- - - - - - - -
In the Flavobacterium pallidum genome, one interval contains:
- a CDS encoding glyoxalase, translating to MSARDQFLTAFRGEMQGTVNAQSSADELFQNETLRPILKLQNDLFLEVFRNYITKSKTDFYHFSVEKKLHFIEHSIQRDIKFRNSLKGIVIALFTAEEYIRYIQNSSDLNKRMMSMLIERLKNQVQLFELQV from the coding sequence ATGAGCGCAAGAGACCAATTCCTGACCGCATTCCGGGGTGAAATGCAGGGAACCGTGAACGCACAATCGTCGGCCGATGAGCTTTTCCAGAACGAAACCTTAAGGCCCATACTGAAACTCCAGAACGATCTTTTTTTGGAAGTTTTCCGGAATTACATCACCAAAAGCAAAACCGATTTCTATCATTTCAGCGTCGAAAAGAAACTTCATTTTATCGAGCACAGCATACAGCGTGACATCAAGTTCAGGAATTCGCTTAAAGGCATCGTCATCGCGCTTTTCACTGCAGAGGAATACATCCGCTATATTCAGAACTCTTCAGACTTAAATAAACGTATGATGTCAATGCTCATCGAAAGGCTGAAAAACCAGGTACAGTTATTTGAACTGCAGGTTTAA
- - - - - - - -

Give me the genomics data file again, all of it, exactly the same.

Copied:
In the Flavobacterium pallidum genome, one interval contains:
- a CDS encoding glyoxalase, translating to MSARDQFLTAFRGEMQGTVNAQSSADELFQNETLRPILKLQNDLFLEVFRNYITKSKTDFYHFSVEKKLHFIEHSIQRDIKFRNSLKGIVIALFTAEEYIRYIQNSSDLNKRMMSMLIERLKNQVQLFELQV from the coding sequence ATGAGCGCAAGAGACCAATTCCTGACCGCATTCCGGGGTGAAATGCAGGGAACCGTGAACGCACAATCGTCGGCCGATGAGCTTTTCCAGAACGAAACCTTAAGGCCCATACTGAAACTCCAGAACGATCTTTTTTTGGAAGTTTTCCGGAATTACATCACCAAAAGCAAAACCGATTTCTATCATTTCAGCGTCGAAAAGAAACTTCATTTTATCGAGCACAGCATACAGCGTGACATCAAGTTCAGGAATTCGCTTAAAGGCATCGTCATCGCGCTTTTCACTGCAGAGGAATACATCCGCTATATTCAGAACTCTTCAGACTTAAATAAACGTATGATGTCAATGCTCATCGAAAGGCTGAAAAACCAGGTACAGTTATTTGAACTGCAGGTTTAA